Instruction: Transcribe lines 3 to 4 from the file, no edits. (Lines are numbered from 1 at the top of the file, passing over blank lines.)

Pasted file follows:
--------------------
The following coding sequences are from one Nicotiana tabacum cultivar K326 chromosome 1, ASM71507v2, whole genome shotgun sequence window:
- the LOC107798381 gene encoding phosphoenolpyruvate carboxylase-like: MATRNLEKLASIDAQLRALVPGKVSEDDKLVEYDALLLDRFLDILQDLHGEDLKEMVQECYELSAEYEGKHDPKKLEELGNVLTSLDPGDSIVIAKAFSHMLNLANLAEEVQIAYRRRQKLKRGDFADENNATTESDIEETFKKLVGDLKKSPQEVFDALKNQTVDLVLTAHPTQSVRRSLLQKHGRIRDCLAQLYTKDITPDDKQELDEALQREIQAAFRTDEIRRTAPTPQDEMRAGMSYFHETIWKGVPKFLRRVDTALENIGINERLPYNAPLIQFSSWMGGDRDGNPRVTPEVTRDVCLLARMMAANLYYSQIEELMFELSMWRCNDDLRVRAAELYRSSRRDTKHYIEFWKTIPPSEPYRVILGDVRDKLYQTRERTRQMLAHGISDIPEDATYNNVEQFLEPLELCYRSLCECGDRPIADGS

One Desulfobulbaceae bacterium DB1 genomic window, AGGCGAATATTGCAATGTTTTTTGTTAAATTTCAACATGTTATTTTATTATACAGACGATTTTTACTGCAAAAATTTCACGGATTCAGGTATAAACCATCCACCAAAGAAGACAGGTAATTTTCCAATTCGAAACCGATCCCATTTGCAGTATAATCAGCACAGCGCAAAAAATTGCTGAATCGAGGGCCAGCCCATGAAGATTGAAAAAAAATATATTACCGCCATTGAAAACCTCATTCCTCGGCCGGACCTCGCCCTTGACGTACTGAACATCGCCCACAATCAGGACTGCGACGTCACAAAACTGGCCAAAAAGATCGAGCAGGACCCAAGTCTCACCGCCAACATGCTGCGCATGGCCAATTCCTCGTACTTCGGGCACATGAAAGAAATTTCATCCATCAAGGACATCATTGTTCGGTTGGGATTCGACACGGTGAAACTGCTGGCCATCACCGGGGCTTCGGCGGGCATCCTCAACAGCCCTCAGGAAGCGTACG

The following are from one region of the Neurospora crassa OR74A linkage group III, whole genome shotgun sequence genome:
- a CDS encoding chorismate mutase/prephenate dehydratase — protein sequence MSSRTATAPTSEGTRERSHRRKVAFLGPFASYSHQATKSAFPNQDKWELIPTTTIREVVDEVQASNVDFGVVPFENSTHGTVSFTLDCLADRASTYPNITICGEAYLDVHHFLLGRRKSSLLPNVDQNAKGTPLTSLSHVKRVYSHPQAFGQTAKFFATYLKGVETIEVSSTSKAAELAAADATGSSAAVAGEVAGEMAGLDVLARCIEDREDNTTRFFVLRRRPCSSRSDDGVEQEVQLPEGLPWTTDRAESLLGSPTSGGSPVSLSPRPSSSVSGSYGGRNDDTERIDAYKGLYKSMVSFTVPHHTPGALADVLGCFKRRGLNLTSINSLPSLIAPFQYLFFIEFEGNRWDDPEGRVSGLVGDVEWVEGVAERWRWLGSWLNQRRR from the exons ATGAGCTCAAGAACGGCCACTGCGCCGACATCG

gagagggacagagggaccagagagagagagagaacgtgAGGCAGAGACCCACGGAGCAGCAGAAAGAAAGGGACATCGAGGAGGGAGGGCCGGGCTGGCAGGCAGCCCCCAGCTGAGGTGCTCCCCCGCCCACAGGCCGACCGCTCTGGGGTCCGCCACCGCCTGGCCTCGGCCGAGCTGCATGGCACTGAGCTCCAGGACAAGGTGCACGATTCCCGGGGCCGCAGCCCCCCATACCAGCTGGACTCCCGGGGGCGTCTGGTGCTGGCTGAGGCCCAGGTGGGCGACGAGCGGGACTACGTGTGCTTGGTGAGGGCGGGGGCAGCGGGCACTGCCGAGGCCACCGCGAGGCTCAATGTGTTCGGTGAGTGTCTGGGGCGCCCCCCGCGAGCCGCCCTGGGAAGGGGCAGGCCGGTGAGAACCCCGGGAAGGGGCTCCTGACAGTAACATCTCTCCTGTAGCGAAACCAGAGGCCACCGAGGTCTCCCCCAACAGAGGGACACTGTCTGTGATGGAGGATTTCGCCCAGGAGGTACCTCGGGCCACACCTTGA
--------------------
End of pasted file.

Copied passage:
One Desulfobulbaceae bacterium DB1 genomic window, AGGCGAATATTGCAATGTTTTTTGTTAAATTTCAACATGTTATTTTATTATACAGACGATTTTTACTGCAAAAATTTCACGGATTCAGGTATAAACCATCCACCAAAGAAGACAGGTAATTTTCCAATTCGAAACCGATCCCATTTGCAGTATAATCAGCACAGCGCAAAAAATTGCTGAATCGAGGGCCAGCCCATGAAGATTGAAAAAAAATATATTACCGCCATTGAAAACCTCATTCCTCGGCCGGACCTCGCCCTTGACGTACTGAACATCGCCCACAATCAGGACTGCGACGTCACAAAACTGGCCAAAAAGATCGAGCAGGACCCAAGTCTCACCGCCAACATGCTGCGCATGGCCAATTCCTCGTACTTCGGGCACATGAAAGAAATTTCATCCATCAAGGACATCATTGTTCGGTTGGGATTCGACACGGTGAAACTGCTGGCCATCACCGGGGCTTCGGCGGGCATCCTCAACAGCCCTCAGGAAGCGTACG

The following are from one region of the Neurospora crassa OR74A linkage group III, whole genome shotgun sequence genome: